3. I was inspired by Norman Hunter. Writer of the ‘Professor Branestawm’ series, who came to my house one day in 1971-72. He was a very nice old gent and signed all my ‘Professor Branestawm’ books.
  4. On to my teenage years and I have to credit Tamatea High School for their part, in an inverse way. I learned to write in spite of them. My English teacher in 1977-79 was utterly useless. My parents arranged for me to attend writing courses at the local polytechnic as well as school, meaning I’d be taught how to write – effectively at tertiary level – providing I put in the extra hours. I was keen. Most of the classes were outside school hours, but one was only just – meaning I had to leave the school 10 minutes early, which the headmaster forbad. Yup – having failed to hire anybody capable of teaching, this worthless headmaster then tried to block my parents from having me taught competently elsewhere. Incredible! I attended the writing courses anyway, and that gave me an absolutely solid start. If Tamatea High School hadn’t been so actively useless, I wouldn’t have done them.
  5. I kept learning how to write at university. I still remember the writing lesson I got during one of my post-grad years at university, from a guy named Richard Adler, then Professor of English from the University of Montana in Missoula. No, I didn’t go there (I might never have returned, instead spending my life planting dental floss). He came to New Zealand on a Fullbright scholarship.
  6. My best teachers, as I emerged bright-eyed and bushy tailed into the world of writing and publishing, were people through the industry – Ken Hawker, former editor of Napier’s Daily Telegraph paper, who supported my writing from the outset; Frank Haden, the colourful features editor of the Dominion, who’d forgotten more about grammar than I’ll ever know, and more.
  7. Check out the battering. Is my copy of 'The Hobbit' much-loved, or what?

    Check out the battering. Is my copy of ‘The Hobbit’ much-loved, or what?

    Did I mention books? They need mentioning again. All through these formative years I was hugely influenced by what I read – especially fantasy and science fiction: Tolkien, Heinlein, Asimov, Clarke and a lot more.

So there you have it. Seven things that got me started. Don’t forget to check out Bev’s blog, and her books, especially Sunstrike and its sequels, exploring the Armageddon scenario that we really do need to be aware of.

And I’d like to nominate a blog to pass the Hop on to: Eric Wicklund’s ‘Momus News’. He’s a great story-teller, fun, imaginative, and always with a twist to his tales:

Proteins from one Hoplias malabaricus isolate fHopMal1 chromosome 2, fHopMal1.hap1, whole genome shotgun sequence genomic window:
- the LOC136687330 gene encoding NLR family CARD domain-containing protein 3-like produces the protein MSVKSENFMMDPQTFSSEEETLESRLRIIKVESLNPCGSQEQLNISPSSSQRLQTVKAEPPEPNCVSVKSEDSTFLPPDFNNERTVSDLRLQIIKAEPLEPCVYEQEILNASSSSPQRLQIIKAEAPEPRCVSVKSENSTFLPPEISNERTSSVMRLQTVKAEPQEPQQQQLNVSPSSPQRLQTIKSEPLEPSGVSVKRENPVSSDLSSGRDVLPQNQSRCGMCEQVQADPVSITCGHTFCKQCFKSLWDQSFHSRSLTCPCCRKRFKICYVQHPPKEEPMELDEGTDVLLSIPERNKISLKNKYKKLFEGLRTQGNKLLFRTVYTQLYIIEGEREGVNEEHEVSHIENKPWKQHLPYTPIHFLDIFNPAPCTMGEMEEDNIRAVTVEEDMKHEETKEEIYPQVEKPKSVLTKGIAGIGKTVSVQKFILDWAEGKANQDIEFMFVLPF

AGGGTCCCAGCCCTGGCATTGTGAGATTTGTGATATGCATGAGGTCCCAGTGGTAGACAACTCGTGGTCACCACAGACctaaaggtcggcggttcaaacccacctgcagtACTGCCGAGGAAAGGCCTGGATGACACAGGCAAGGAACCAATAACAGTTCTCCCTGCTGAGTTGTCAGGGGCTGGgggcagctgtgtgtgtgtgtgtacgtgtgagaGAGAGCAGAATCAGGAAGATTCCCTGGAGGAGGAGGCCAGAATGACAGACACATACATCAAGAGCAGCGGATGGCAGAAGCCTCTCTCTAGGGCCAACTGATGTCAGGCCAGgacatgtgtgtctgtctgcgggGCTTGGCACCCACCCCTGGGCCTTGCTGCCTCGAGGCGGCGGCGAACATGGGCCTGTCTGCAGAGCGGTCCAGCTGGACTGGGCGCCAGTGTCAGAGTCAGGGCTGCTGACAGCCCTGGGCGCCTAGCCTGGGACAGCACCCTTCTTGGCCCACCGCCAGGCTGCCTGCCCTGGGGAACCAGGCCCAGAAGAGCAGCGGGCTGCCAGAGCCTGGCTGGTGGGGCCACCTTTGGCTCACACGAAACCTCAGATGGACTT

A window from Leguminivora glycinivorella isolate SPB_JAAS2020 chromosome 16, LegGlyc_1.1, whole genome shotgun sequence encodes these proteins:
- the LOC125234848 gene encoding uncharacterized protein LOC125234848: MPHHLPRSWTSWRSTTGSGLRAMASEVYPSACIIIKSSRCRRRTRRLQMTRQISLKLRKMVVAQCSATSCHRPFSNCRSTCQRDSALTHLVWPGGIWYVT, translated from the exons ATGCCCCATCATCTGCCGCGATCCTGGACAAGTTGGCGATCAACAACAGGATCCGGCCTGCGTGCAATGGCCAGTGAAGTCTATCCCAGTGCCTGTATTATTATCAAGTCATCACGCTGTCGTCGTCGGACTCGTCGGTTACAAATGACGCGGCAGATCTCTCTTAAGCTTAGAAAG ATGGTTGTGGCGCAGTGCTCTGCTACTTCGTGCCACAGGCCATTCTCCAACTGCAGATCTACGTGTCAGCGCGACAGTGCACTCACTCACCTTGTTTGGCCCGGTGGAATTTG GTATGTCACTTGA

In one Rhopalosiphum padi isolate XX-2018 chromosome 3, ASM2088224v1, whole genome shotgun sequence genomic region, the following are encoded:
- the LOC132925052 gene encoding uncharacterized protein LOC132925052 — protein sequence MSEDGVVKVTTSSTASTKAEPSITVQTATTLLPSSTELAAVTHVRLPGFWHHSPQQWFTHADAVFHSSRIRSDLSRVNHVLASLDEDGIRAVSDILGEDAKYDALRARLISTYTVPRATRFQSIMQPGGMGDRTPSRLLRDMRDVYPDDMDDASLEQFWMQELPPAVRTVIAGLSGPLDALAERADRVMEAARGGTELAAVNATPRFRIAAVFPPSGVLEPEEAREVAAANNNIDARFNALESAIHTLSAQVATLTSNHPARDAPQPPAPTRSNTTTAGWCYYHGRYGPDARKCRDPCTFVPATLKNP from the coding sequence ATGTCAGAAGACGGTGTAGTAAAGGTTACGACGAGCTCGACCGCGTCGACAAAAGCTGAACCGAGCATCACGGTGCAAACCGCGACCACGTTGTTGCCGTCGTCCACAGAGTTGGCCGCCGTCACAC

https://momusnews.wordpress.com/

Copyright © Matthew Wright 2015

Can we sell books with suggestive gibberish?

The other day I tried to buy a little smackerel of something from a fast food joint. When I went to close the deal the fellow behind the counter suddenly said “Wuddawuddabopbopbop.” Hilarity ensued.

Me: I’m sorry, I didn’t get that.
Goon: WUDDAWUDDABOPBOPBOP.
Me: Sorry, still don’t get it. Can you repeat it slowly, not louder?
Goon: WUD – DA – WUD – DA … (etc).

It turned out he was trying to sell me an add-on. The speed of the patter, I suspect, was part of the technique to get an unsuspecting customer to buy a delicious handful of whole unboned chicken, lovingly dropped through an industrial macerator, chemically bleached, mechanically reconstituted into bite-sized chunks with artificial flavour, wrapped in sawdust and MSG before being deep-fried, left for half an hour to go lukewarm, then served up in a grease-stained cardboard cup.

ClickhereandbuymybooksOK?

ClickhereandbuymybooksOK?

That led me to wonder whether I couldn’t get bookstores to do the same for books. You know – somebody picks up the latest best-seller and ends up being on-sold a couple of other titles. The trick is mangling the request so the hapless book buyer doesn’t know what they’re ending up with – they think they’ll be getting two sequels to Fifty Shades of Grey whereas they’ve just bought a pile of books by that guy Wright (for selection, click on the titles in the right hand column of this blog).

And this is where you come in. Drop me a comment with your take on just how a bookstore attendant might mangle things so as to slip in one of my titles (that column on the right) – or one of your own. Thoughts?

Copyright © Matthew Wright 2015

Announcing ‘Western Front – The New Zealand Division 1916-18′

My book Western Front – The New Zealand Division 1916-18  is being re-released this week – precisely a decade on from its original print publication – by Intruder Books. With an all-new cover.

Wright_Western Front_450pxThis was an important book for me, the first of three I wrote exploring the psychology of warfare through the lens of the First World War and the New Zealand experience.